LLD Linker Section Packing

Embedded systems often have heterogeneous memory regions available to place sections into, and GNU/LD largely determine those placements syntactically. Decisions are made using the names, types, and filenames of the input section, but not their sizes or the amount of space available in the regions. Accordingly, if too many sections are assigned to the same region, the link will fail. This requires a degree of manual assignment in the linker script to ensure everything fits.

Manually laying out input sections can be fairly onerous in practice, since when input files change sizes, the linker script can suddenly fail to link the binary due to memory region overflows. To make the process more automatic, various embedded toolchain vendors have extended, modified, or replaced the GNU LD linker script semantics. GNU LD itself has a flag to help with this as well, though it hasn’t made it into LLD.

I wanted to open discussion about whether any of these alternatives could be implemented in LLD. I’ve provided a brief survey of options implemented by major embedded vendors. It’s necessarily incomplete, but should help aid discussion.

GNU LD --enable-non-contiguous-regions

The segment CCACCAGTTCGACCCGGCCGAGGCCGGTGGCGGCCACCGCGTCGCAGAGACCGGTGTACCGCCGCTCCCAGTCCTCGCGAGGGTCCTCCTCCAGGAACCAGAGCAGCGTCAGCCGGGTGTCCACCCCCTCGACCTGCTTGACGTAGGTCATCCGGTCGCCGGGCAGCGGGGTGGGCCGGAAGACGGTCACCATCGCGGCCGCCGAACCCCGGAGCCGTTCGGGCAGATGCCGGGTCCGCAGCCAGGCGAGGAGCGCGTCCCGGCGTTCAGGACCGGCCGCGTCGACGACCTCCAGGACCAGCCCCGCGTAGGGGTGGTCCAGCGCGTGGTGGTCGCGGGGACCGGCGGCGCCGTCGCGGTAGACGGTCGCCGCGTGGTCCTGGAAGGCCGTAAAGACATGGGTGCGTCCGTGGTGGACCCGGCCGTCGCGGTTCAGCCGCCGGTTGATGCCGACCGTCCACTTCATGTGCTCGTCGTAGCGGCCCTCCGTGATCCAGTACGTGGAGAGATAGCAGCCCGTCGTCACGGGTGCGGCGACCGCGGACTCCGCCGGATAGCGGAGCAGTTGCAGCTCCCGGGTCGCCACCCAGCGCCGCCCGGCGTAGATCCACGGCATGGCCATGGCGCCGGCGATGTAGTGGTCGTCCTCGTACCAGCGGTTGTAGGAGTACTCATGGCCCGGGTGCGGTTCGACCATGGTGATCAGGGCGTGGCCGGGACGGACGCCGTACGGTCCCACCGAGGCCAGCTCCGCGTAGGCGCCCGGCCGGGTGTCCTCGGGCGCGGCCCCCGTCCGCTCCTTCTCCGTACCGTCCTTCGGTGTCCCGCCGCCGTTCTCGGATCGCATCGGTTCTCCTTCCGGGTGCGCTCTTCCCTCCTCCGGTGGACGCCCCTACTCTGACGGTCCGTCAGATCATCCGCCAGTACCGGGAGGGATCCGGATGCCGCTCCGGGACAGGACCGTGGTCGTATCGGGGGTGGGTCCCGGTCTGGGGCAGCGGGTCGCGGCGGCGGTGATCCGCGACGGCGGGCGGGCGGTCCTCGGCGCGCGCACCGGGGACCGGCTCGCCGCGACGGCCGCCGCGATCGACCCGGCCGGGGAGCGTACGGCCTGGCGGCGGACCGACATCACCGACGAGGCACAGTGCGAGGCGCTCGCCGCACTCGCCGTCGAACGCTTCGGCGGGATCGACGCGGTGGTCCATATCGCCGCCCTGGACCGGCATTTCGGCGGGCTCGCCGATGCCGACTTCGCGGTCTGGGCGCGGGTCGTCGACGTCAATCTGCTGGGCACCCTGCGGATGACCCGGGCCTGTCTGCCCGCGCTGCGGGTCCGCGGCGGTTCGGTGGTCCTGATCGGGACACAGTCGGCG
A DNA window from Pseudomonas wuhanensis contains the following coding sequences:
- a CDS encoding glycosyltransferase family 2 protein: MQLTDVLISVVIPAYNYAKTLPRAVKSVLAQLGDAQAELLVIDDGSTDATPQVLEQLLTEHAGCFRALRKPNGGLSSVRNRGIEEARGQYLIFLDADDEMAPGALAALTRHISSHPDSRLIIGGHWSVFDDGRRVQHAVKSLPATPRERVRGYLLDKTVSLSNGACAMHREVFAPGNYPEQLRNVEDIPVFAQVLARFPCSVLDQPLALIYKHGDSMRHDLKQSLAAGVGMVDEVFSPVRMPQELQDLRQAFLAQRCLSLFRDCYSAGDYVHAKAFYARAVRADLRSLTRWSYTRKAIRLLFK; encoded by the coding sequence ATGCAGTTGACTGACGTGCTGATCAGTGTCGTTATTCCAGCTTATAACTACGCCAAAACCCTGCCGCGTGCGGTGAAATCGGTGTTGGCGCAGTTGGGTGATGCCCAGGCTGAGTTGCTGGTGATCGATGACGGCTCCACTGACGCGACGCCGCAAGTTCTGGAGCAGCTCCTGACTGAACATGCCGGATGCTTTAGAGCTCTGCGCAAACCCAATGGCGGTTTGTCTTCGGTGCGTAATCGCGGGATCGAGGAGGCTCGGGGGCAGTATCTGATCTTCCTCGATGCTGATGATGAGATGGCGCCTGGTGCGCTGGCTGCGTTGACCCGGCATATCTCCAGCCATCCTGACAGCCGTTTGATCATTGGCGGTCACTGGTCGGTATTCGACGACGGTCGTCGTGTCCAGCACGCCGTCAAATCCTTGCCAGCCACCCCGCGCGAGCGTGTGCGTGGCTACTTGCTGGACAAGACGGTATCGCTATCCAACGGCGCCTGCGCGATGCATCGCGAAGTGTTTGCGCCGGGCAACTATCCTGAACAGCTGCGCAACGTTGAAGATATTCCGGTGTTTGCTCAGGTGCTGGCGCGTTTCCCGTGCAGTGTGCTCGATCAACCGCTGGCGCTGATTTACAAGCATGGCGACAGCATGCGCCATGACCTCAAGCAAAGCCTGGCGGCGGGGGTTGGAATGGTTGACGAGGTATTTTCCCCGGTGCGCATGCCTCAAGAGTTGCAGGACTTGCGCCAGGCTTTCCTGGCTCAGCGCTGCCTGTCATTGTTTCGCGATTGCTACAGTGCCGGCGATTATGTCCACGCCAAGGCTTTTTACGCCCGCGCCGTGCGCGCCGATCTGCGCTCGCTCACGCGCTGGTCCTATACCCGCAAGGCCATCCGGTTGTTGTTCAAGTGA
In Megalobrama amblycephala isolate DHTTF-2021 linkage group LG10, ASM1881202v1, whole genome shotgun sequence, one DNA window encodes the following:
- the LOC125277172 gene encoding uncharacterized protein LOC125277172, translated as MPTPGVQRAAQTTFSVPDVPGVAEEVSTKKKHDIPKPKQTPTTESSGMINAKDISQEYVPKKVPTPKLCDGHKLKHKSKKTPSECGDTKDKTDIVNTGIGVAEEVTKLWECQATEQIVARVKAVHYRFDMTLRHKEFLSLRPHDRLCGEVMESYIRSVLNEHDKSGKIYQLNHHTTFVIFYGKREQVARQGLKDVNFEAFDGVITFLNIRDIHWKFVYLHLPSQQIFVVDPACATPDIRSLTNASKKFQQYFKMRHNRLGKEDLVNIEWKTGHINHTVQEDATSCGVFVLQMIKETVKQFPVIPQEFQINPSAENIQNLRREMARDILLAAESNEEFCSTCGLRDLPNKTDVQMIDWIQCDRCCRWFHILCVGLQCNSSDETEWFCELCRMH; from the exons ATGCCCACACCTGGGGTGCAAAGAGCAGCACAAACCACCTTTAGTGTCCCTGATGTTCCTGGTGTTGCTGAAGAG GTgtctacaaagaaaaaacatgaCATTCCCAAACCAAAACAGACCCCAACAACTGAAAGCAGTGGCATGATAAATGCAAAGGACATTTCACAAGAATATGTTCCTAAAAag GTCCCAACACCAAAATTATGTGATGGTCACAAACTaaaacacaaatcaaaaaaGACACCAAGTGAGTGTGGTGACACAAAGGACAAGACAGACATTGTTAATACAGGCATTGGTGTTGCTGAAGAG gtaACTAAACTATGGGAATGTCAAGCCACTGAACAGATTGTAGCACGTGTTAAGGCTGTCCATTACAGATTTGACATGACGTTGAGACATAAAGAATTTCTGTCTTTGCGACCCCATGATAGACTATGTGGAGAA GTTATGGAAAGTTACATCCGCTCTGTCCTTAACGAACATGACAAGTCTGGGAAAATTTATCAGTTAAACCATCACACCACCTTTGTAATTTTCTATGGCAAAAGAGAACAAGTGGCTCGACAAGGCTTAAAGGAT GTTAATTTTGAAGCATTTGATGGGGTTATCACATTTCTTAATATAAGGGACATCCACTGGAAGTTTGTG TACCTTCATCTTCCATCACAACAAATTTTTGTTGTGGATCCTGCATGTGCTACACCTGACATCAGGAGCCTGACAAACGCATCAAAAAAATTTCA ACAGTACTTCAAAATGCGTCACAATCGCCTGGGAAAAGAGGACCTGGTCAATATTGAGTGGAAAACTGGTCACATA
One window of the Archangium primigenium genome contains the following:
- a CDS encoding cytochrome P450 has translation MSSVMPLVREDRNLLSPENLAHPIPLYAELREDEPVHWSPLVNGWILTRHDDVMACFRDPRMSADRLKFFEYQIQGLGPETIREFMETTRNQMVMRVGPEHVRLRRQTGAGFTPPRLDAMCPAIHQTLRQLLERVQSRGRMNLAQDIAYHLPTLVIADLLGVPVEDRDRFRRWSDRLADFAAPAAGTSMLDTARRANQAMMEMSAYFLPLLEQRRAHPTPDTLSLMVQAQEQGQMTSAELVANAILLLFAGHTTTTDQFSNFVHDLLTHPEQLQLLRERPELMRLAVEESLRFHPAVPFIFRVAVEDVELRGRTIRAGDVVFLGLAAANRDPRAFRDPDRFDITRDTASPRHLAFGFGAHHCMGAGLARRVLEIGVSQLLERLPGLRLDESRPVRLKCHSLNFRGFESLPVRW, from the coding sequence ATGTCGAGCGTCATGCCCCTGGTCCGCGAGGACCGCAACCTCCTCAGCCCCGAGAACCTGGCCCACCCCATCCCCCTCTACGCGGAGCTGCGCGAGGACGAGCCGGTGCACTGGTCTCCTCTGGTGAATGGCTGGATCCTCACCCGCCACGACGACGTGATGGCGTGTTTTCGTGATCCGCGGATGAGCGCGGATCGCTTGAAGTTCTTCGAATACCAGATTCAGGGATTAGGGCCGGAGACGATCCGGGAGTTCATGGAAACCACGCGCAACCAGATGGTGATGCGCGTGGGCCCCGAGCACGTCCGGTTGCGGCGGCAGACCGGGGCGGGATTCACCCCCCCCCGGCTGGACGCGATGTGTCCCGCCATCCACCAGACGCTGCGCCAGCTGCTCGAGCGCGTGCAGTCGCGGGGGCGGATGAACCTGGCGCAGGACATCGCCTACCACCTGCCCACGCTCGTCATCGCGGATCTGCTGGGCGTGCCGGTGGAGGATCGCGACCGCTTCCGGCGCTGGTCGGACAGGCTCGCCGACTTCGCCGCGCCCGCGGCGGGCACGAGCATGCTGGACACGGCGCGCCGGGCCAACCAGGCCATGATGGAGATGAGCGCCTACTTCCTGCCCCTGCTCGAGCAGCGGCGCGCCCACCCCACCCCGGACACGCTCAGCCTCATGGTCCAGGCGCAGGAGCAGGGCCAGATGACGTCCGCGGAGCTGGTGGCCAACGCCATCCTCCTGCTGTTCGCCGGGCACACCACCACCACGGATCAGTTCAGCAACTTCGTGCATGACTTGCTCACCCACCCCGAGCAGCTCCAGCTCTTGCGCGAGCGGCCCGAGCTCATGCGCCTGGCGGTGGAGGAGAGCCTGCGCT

When this flag is passed to GNU LD, if the first section definition in the linker script assigns it to a memory region where it cannot fit, the match is aborted. In that case, the section remains unassigned until the next matching section definition, and the process continues from there. The flag --enable-non-contiguous-regions-warnings emits diagnostics whenever the flag changes the allocation of a section (noisy).

Linker-generated sections and sections where the size changed due to relaxations are not allowed to fall through in this fashion. If one of these cannot fit in the first matched section, then the link fails.


This approach requires special handling to use in practice. Since there isn’t any way to specify a limit on the size of input sections that can match an earlier section definition, sections will be assigned to it until the underlying region is filled. Accordingly, there is no general way to allocate something after the automatically filled portion.